Ancient Greece: How Amazon Women Altered Their Bodies to Prepare for War! (26.7.2022)

Author’s Note: The Greek (Ionian) word ‘Amazon’ (Ἀμαζών) literally translates as ‘without a breast’. This is probably a Greek transliteration of the Persian word ‘hamazan’ – a term for a well-known and expert ‘warrior’. The Greek interpretation of this ideal is as follows with the usual onus shifted from that of men (the usual subject used when depicting skilled warriors) – to that of highly feared, aggressive and independent women:

1) ‘a’ = ‘without’

2) ‘mazos’ = ‘female breast’.

After reaching puberty, so the Greek tradition records, Amazon women (who lived somewhere in Asia Minor – but perhaps came from elsewhere) would ‘burn-off’ their right breast so that they could draw a bow and fire an arrow without hindrance of the released bow-string catching the protuberance, or so that these warrior women could throw a spear like a man! Around the 8th century BCE it is said that armies of these women would take on and sometimes defeat the best male armies the City States of Greece could muster! In a life or death struggle – the Amazon warrior women would never retreat and preferred to fight to death – dying in piles of bodies – true to their comrades to the very end! The following is an extract from a very good (old) British history book explaining the history of the Amazon warrior women! ACW (26.7.2022)

‘The Greeks were not content that their legends should be confined to the range of their own country and their own race; and, in curious contrast with that exclusive pride which drew a hard and fast line between Greek and barbarian, they brought their ancestors and their myths into connexion with foreign lands. Thus the myth of Io made the Danaoi of Argos cousins of the Egyptians. By her amour with Zeus, Io became the grandmother of Danaus and Aegyptus, the eponymous ancestors of the two peoples. Cadmus, the name-sire of the Cadmeians of Thebes, was represented as a Phoenician, who went forth from his own land in quest of his sister Europa and settled in Boeotia. The tale which gained widest belief made Pelops son of the Phrygian Tantalus, King of Sipylus, whence he migrated to the Peloponnesus and founded the royal line of Argos, from which Agamemnon was sprung. A Corinthian legend brought the early history of Corinth into connexion with Colchis, representing Aeetes, offspring of the Sun, as the first Corinthian King, and his daughter Medea as heiress to the land. The true home of the Greeks before they won dominion in Greece had passed clean out of their remembrance, and they looked to the east, not to the north, as the quarter from which some of their ancestors had migrated.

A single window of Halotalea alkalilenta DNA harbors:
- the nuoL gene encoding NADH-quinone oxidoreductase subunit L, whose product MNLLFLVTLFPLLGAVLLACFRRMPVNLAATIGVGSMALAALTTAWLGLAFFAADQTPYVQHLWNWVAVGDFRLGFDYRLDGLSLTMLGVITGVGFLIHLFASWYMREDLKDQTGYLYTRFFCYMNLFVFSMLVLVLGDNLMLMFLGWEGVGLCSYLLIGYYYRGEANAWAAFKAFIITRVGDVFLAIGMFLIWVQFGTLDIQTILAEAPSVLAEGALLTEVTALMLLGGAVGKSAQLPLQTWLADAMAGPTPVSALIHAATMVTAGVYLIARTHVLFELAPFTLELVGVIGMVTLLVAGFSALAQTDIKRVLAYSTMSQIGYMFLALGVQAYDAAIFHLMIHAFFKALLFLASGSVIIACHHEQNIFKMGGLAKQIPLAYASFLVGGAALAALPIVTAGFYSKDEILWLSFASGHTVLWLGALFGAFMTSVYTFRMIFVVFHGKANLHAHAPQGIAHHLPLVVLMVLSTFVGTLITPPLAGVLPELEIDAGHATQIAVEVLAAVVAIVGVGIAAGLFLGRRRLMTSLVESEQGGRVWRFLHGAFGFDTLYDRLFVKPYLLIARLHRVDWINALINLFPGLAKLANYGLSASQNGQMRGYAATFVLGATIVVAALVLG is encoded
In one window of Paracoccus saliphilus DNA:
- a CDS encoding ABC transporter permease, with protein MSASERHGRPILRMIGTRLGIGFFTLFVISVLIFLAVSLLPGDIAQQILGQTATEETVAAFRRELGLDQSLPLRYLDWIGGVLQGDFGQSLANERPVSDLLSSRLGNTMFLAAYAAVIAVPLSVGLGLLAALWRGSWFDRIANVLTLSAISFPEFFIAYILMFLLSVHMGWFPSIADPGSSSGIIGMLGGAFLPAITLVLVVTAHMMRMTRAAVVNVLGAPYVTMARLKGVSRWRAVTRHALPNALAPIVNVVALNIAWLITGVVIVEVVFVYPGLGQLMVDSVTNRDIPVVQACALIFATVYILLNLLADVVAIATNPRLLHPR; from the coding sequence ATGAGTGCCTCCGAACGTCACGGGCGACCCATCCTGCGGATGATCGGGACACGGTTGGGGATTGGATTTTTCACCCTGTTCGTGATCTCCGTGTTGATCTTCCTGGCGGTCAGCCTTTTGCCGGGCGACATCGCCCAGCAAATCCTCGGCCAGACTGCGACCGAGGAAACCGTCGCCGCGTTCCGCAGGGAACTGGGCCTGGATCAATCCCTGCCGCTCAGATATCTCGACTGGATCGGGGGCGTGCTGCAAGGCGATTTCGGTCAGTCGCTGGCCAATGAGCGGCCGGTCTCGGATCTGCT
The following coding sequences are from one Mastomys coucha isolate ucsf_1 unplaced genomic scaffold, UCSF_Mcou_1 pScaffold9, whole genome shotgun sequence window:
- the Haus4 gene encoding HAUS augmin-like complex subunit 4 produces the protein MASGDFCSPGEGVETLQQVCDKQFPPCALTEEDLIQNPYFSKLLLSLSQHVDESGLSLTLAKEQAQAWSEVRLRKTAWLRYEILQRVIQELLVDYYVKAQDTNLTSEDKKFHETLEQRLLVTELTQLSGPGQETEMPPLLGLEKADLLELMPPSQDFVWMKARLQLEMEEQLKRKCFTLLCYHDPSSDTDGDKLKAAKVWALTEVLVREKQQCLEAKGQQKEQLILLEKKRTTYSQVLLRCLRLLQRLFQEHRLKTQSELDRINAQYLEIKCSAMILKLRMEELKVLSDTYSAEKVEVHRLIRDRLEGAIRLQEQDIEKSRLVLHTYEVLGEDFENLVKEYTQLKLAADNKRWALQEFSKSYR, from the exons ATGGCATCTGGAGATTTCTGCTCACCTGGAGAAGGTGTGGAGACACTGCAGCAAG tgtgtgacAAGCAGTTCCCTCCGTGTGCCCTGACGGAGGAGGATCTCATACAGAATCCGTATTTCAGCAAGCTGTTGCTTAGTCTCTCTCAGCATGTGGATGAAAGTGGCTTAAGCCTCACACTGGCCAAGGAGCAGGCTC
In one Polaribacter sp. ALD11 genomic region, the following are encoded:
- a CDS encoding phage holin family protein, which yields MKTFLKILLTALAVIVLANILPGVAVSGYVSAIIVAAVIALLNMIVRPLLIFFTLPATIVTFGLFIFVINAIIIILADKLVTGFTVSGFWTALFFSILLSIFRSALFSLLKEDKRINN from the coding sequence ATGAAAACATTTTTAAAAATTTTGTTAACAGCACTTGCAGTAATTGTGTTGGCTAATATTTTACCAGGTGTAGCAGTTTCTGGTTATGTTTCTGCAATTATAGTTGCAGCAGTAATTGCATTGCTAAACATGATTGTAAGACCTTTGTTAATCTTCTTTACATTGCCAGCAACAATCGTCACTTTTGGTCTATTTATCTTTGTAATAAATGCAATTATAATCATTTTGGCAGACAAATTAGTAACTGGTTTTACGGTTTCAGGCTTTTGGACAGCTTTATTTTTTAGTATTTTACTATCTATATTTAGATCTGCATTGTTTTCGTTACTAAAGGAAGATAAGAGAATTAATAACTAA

Of the legends which won sincere credence among the Greeks, and assumed as we may say a national significance, none is more curious or more obscure in its origin than that of the Amazons. A folk of warrior women, strong and brave, living apart from men, were conceived as to have dwelt in Asia in the heroic age, and proved themselves worthy foes of the Greek heroes. An obvious etymology of their name, “breastless,” suggested the belief that they used to burn off the right breast that they might the better draw the bow. In the Iliad Priam tells how he fought against their army in Phrygia; and one of the perilous tasks which set to Bellerophon is to march against the Amazons. In a later Homeric poem, the Amazon Penthesilea appears as a dreaded adversary of the Greeks at Troy. To win the girdle of the Amazon Queen was one of the labours of Heracles. All these adventures happened in Asia Minor; and, though this female folk was located in various places, its original and proper home was ultimately placed on the river Thermodon near the Greek colony of Amisus. But Amazons attacked Greece itself. It was told that Theseus carried off their Queen Antiope, and so they came and invaded Attica. There was a terrible battle in the town of Athens, and the invaders were defeated after a long struggle. At the feast of Theseus the Athenians used to sacrifice to the Amazons; there was a building called the Amazoneion in the western quarter of the city; and the episode was believed by such men as Isocrates and Plato to be as truly an historical fact as the Trojan war itself. The battle of the Greeks with Amazons were a favourite subject of Grecian sculptors; and, like the Trojan war and the adventure of the golden fleece, the Amazon story fitted into the conception of an ancient and long strife between Greece and Asia.’

JB Bury: A History of Greece to the Death of Alexander the Great, MacMillan, (1952), Pages 82-83

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